Northeastern Section - 53rd Annual Meeting - 2018

Paper No. 43-3
Presentation Time: 1:30 PM-5:30 PM


BARKER, Nicholas F., Department of Geology, Bates College, 2 Andrews Rd., Lewiston, ME 04240, JOHNSON, Beverly J., Department of Geology, Bates College, 2 Andrews Rd, Lewiston, ME 04240 and DOSTIE, Philip T., Department of Geology, Environmental Geochemistry Laboratory, Bates College, Lewiston, ME 04240

The state of Maine is comprised of approximately 82 km2 of coastal salt marsh. The largest of these marshes, Scarborough Marsh, covers ~ 12.2 km2 and is located south of Portland, in the towns of Cape Elizabeth, Scarborough, and Old Orchard Beach. Scarborough Marsh is classified as a back barrier marsh in the southern region and a fluvial marsh in the center and northern regions. A preliminary study of marsh stratigraphy in 2013 revealed buried white pine stumps approximately 1 meter below the marsh surface. The stumps are in growth position and are associated with a ~5cm thick sand horizon. One of the stumps has a radiocarbon date of 3,000 years BP. The purpose of this project is to use stratigraphic principles, organic geochemistry, and additional radiocarbon dating to investigate the history of Scarborough Marsh, with a focus on understanding the nature of the stump horizon.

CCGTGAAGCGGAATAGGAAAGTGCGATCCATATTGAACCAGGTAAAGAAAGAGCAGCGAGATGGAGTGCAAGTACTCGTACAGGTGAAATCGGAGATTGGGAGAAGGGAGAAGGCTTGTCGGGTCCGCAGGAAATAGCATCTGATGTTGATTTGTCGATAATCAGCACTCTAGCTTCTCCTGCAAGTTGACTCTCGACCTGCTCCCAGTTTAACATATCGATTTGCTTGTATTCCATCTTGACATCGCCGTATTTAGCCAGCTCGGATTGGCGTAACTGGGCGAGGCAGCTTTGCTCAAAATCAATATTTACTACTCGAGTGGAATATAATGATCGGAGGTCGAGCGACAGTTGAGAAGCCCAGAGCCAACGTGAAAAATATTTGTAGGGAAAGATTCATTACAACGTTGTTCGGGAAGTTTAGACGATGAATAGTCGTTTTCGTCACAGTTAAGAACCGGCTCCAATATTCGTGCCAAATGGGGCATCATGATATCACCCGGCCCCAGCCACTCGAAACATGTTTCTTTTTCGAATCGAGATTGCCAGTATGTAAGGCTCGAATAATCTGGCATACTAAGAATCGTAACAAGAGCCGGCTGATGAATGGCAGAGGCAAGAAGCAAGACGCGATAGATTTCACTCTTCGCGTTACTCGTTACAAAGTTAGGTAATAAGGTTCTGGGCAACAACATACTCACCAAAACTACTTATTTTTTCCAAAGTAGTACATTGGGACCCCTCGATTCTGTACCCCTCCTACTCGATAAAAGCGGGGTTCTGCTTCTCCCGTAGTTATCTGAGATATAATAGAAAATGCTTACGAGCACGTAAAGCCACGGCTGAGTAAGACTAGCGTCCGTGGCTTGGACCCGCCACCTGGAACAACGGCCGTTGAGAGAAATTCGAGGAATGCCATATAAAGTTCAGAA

A total of 14 sediment cores have been collected and described; 7 of these cores have been analyzed for d13C, %C and C/N values. In the central and northern end of the marsh, silty intertidal and/or dune sands with the buried stumps are overlain by salt marsh peats. Multiple 1-5 cm thick sand layers are preserved in the marsh sediments, the thickest of which is associated with the 3,000 year old buried stump horizon. The grain size and spatial extent of these sand layers are being analyzed to determine if they are overwash deposits. Presently, we are exploring multiple working hypotheses to explain the death of the trees living just above sea level. Firstly, we hypothesize that a massive storm deposited salt water and sand and was followed by the gradual rise of sea level; or, a paleo-seismic event and resultant tsunami deposited salt water and sand and lowered land surface enough to facilitate the immediate colonization by salt marsh plants. Additional radiocarbon dates and stratigraphic and geochemical analyses are in progress and will be used to firm up the geologic history of the Scarborough Marsh.